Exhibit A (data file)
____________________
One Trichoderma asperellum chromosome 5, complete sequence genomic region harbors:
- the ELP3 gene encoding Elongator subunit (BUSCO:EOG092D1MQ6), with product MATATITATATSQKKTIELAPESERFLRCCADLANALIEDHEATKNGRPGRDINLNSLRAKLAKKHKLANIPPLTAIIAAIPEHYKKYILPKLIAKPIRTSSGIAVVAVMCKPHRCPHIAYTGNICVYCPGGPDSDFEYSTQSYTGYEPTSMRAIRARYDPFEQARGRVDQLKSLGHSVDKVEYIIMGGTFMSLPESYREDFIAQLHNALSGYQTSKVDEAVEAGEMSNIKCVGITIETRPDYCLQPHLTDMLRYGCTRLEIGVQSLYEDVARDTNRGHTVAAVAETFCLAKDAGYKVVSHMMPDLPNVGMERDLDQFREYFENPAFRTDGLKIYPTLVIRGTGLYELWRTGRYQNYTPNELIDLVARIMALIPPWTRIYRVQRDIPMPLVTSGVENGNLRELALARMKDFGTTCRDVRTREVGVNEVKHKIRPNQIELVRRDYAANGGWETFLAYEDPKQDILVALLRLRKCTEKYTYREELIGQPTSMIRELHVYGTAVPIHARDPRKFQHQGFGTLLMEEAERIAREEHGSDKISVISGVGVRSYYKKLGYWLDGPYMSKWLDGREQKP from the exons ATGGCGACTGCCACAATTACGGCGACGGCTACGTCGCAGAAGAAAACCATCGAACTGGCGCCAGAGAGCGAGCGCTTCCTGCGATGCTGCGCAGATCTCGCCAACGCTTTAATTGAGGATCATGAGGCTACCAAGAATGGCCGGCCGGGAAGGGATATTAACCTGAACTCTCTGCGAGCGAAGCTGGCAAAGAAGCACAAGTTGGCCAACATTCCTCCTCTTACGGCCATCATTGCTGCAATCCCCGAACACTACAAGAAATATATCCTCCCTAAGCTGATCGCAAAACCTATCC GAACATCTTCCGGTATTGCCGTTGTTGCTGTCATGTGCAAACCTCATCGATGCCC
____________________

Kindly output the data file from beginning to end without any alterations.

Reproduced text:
One Trichoderma asperellum chromosome 5, complete sequence genomic region harbors:
- the ELP3 gene encoding Elongator subunit (BUSCO:EOG092D1MQ6), with product MATATITATATSQKKTIELAPESERFLRCCADLANALIEDHEATKNGRPGRDINLNSLRAKLAKKHKLANIPPLTAIIAAIPEHYKKYILPKLIAKPIRTSSGIAVVAVMCKPHRCPHIAYTGNICVYCPGGPDSDFEYSTQSYTGYEPTSMRAIRARYDPFEQARGRVDQLKSLGHSVDKVEYIIMGGTFMSLPESYREDFIAQLHNALSGYQTSKVDEAVEAGEMSNIKCVGITIETRPDYCLQPHLTDMLRYGCTRLEIGVQSLYEDVARDTNRGHTVAAVAETFCLAKDAGYKVVSHMMPDLPNVGMERDLDQFREYFENPAFRTDGLKIYPTLVIRGTGLYELWRTGRYQNYTPNELIDLVARIMALIPPWTRIYRVQRDIPMPLVTSGVENGNLRELALARMKDFGTTCRDVRTREVGVNEVKHKIRPNQIELVRRDYAANGGWETFLAYEDPKQDILVALLRLRKCTEKYTYREELIGQPTSMIRELHVYGTAVPIHARDPRKFQHQGFGTLLMEEAERIAREEHGSDKISVISGVGVRSYYKKLGYWLDGPYMSKWLDGREQKP from the exons ATGGCGACTGCCACAATTACGGCGACGGCTACGTCGCAGAAGAAAACCATCGAACTGGCGCCAGAGAGCGAGCGCTTCCTGCGATGCTGCGCAGATCTCGCCAACGCTTTAATTGAGGATCATGAGGCTACCAAGAATGGCCGGCCGGGAAGGGATATTAACCTGAACTCTCTGCGAGCGAAGCTGGCAAAGAAGCACAAGTTGGCCAACATTCCTCCTCTTACGGCCATCATTGCTGCAATCCCCGAACACTACAAGAAATATATCCTCCCTAAGCTGATCGCAAAACCTATCC GAACATCTTCCGGTATTGCCGTTGTTGCTGTCATGTGCAAACCTCATCGATGCCC